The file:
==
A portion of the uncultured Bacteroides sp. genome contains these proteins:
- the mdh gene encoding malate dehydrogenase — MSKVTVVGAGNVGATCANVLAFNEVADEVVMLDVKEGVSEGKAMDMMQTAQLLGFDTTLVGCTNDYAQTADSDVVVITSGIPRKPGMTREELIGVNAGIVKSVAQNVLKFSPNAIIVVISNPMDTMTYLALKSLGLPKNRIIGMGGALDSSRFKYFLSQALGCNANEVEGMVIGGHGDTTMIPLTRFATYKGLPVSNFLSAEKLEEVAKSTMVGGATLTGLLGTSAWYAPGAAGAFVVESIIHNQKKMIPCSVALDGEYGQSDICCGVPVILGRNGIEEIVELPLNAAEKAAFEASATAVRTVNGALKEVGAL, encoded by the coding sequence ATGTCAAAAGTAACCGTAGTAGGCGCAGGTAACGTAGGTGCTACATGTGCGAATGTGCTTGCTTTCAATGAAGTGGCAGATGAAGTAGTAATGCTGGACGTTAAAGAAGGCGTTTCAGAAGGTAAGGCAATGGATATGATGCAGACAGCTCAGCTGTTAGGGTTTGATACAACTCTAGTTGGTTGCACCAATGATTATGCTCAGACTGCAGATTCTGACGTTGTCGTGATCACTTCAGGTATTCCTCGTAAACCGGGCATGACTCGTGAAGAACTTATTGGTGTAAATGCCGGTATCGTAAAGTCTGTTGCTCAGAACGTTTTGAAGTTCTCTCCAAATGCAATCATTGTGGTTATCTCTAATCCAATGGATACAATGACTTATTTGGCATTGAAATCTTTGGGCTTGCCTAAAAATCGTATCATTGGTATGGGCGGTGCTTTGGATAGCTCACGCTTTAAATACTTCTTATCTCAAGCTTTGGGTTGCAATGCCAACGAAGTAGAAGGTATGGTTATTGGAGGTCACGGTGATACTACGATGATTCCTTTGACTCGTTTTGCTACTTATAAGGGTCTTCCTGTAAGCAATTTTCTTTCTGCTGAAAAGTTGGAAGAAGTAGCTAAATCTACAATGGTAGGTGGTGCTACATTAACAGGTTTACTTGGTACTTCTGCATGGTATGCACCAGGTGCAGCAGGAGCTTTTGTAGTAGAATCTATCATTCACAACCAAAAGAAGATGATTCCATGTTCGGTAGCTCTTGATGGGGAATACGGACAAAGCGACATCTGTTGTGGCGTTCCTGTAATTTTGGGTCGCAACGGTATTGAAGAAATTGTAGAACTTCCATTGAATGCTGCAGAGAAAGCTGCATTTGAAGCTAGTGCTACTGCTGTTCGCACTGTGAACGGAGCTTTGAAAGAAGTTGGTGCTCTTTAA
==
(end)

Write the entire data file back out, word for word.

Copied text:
A portion of the uncultured Bacteroides sp. genome contains these proteins:
- the mdh gene encoding malate dehydrogenase — MSKVTVVGAGNVGATCANVLAFNEVADEVVMLDVKEGVSEGKAMDMMQTAQLLGFDTTLVGCTNDYAQTADSDVVVITSGIPRKPGMTREELIGVNAGIVKSVAQNVLKFSPNAIIVVISNPMDTMTYLALKSLGLPKNRIIGMGGALDSSRFKYFLSQALGCNANEVEGMVIGGHGDTTMIPLTRFATYKGLPVSNFLSAEKLEEVAKSTMVGGATLTGLLGTSAWYAPGAAGAFVVESIIHNQKKMIPCSVALDGEYGQSDICCGVPVILGRNGIEEIVELPLNAAEKAAFEASATAVRTVNGALKEVGAL, encoded by the coding sequence ATGTCAAAAGTAACCGTAGTAGGCGCAGGTAACGTAGGTGCTACATGTGCGAATGTGCTTGCTTTCAATGAAGTGGCAGATGAAGTAGTAATGCTGGACGTTAAAGAAGGCGTTTCAGAAGGTAAGGCAATGGATATGATGCAGACAGCTCAGCTGTTAGGGTTTGATACAACTCTAGTTGGTTGCACCAATGATTATGCTCAGACTGCAGATTCTGACGTTGTCGTGATCACTTCAGGTATTCCTCGTAAACCGGGCATGACTCGTGAAGAACTTATTGGTGTAAATGCCGGTATCGTAAAGTCTGTTGCTCAGAACGTTTTGAAGTTCTCTCCAAATGCAATCATTGTGGTTATCTCTAATCCAATGGATACAATGACTTATTTGGCATTGAAATCTTTGGGCTTGCCTAAAAATCGTATCATTGGTATGGGCGGTGCTTTGGATAGCTCACGCTTTAAATACTTCTTATCTCAAGCTTTGGGTTGCAATGCCAACGAAGTAGAAGGTATGGTTATTGGAGGTCACGGTGATACTACGATGATTCCTTTGACTCGTTTTGCTACTTATAAGGGTCTTCCTGTAAGCAATTTTCTTTCTGCTGAAAAGTTGGAAGAAGTAGCTAAATCTACAATGGTAGGTGGTGCTACATTAACAGGTTTACTTGGTACTTCTGCATGGTATGCACCAGGTGCAGCAGGAGCTTTTGTAGTAGAATCTATCATTCACAACCAAAAGAAGATGATTCCATGTTCGGTAGCTCTTGATGGGGAATACGGACAAAGCGACATCTGTTGTGGCGTTCCTGTAATTTTGGGTCGCAACGGTATTGAAGAAATTGTAGAACTTCCATTGAATGCTGCAGAGAAAGCTGCATTTGAAGCTAGTGCTACTGCTGTTCGCACTGTGAACGGAGCTTTGAAAGAAGTTGGTGCTCTTTAA